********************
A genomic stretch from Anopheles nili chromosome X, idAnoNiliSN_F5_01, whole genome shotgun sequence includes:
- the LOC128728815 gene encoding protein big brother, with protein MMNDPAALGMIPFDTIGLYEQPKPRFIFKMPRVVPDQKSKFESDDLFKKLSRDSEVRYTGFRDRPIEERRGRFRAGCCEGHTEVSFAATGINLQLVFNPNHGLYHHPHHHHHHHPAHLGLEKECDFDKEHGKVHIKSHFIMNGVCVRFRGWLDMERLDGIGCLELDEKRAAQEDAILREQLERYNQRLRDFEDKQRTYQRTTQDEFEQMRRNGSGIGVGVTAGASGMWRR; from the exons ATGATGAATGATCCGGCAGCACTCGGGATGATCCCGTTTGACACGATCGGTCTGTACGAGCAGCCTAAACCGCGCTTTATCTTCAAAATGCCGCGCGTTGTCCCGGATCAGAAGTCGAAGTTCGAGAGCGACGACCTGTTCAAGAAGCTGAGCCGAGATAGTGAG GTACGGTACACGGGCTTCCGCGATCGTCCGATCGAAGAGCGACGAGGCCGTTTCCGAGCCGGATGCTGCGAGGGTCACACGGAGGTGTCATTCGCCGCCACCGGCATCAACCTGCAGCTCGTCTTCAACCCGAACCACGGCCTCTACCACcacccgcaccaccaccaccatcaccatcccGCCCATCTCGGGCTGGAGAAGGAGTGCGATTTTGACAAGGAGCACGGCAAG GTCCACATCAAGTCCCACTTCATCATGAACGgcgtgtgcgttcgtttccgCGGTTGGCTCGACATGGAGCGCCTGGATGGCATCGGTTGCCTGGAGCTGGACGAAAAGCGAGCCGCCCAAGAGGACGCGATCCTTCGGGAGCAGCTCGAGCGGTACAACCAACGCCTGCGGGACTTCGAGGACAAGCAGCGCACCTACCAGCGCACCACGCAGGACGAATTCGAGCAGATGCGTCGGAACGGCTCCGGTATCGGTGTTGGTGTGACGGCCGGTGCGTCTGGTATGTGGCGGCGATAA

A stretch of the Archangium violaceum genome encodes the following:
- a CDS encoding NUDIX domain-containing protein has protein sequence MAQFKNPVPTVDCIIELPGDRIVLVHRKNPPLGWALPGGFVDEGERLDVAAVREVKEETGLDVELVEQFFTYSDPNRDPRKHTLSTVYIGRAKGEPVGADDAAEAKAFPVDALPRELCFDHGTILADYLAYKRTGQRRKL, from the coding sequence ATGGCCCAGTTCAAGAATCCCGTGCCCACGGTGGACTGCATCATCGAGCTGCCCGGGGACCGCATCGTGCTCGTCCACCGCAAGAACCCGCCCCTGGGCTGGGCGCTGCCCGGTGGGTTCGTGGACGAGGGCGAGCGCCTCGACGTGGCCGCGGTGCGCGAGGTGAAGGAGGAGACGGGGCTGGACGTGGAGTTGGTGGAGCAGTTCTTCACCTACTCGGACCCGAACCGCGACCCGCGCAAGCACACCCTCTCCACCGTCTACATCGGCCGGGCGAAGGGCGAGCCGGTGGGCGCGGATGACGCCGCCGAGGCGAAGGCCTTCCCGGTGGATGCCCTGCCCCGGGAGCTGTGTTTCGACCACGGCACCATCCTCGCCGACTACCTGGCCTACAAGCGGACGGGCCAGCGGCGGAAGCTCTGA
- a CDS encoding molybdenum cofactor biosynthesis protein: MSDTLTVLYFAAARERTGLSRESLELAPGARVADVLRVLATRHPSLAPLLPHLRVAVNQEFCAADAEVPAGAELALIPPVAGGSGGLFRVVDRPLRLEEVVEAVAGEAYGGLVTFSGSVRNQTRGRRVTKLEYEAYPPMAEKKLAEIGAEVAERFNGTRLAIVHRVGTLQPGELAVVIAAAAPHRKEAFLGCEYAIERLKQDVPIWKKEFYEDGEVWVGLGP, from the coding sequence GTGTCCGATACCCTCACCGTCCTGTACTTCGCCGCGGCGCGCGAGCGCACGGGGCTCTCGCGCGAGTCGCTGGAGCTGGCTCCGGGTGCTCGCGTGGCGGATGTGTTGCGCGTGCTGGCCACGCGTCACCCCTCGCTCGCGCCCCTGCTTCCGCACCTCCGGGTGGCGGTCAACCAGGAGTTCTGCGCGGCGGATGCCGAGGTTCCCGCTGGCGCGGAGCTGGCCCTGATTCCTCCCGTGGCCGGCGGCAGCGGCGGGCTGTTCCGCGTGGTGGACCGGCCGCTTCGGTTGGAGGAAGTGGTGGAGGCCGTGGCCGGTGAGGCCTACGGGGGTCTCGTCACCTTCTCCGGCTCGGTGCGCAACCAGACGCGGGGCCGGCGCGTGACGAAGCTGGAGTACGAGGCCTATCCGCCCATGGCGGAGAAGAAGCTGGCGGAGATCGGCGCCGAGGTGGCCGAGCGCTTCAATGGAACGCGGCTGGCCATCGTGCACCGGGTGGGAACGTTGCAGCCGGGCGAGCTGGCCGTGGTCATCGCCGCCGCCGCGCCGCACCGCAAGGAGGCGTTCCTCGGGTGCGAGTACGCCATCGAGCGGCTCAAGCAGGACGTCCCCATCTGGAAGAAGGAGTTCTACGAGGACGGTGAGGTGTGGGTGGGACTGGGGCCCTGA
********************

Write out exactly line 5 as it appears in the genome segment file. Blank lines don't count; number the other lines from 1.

- a CDS encoding molybdenum cofactor biosynthesis protein: MSDTLTVLYFAAARERTGLSRESLELAPGARVADVLRVLATRHPSLAPLLPHLRVAVNQEFCAADAEVPAGAELALIPPVAGGSGGLFRVVDRPLRLEEVVEAVAGEAYGGLVTFSGSVRNQTRGRRVTKLEYEAYPPMAEKKLAEIGAEVAERFNGTRLAIVHRVGTLQPGELAVVIAAAAPHRKEAFLGCEYAIERLKQDVPIWKKEFYEDGEVWVGLGP, from the coding sequence GTGTCCGATACCCTCACCGTCCTGTACTTCGCCGCGGCGCGCGAGCGCACGGGGCTCTCGCGCGAGTCGCTGGAGCTGGCTCCGGGTGCTCGCGTGGCGGATGTGTTGCGCGTGCTGGCCACGCGTCACCCCTCGCTCGCGCCCCTGCTTCCGCACCTCCGGGTGGCGGTCAACCAGGAGTTCTGCGCGGCGGATGCCGAGGTTCCCGCTGGCGCGGAGCTGGCCCTGATTCCTCCCGTGGCCGGCGGCAGCGGCGGGCTGTTCCGCGTGGTGGACCGGCCGCTTCGGTTGGAGGAAGTGGTGGAGGCCGTGGCCGGTGAGGCCTACGGGGGTCTCGTCACCTTCTCCGGCTCGGTGCGCAACCAGACGCGGGGCCGGCGCGTGACGAAGCTGGAGTACGAGGCCTATCCGCCCATGGCGGAGAAGAAGCTGGCGGAGATCGGCGCCGAGGTGGCCGAGCGCTTCAATGGAACGCGGCTGGCCATCGTGCACCGGGTGGGAACGTTGCAGCCGGGCGAGCTGGCCGTGGTCATCGCCGCCGCCGCGCCGCACCGCAAGGAGGCGTTCCTCGGGTGCGAGTACGCCATCGAGCGGCTCAAGCAGGACGTCCCCATCTGGAAGAAGGAGTTCTACGAGGACGGTGAGGTGTGGGTGGGACTGGGGCCCTGA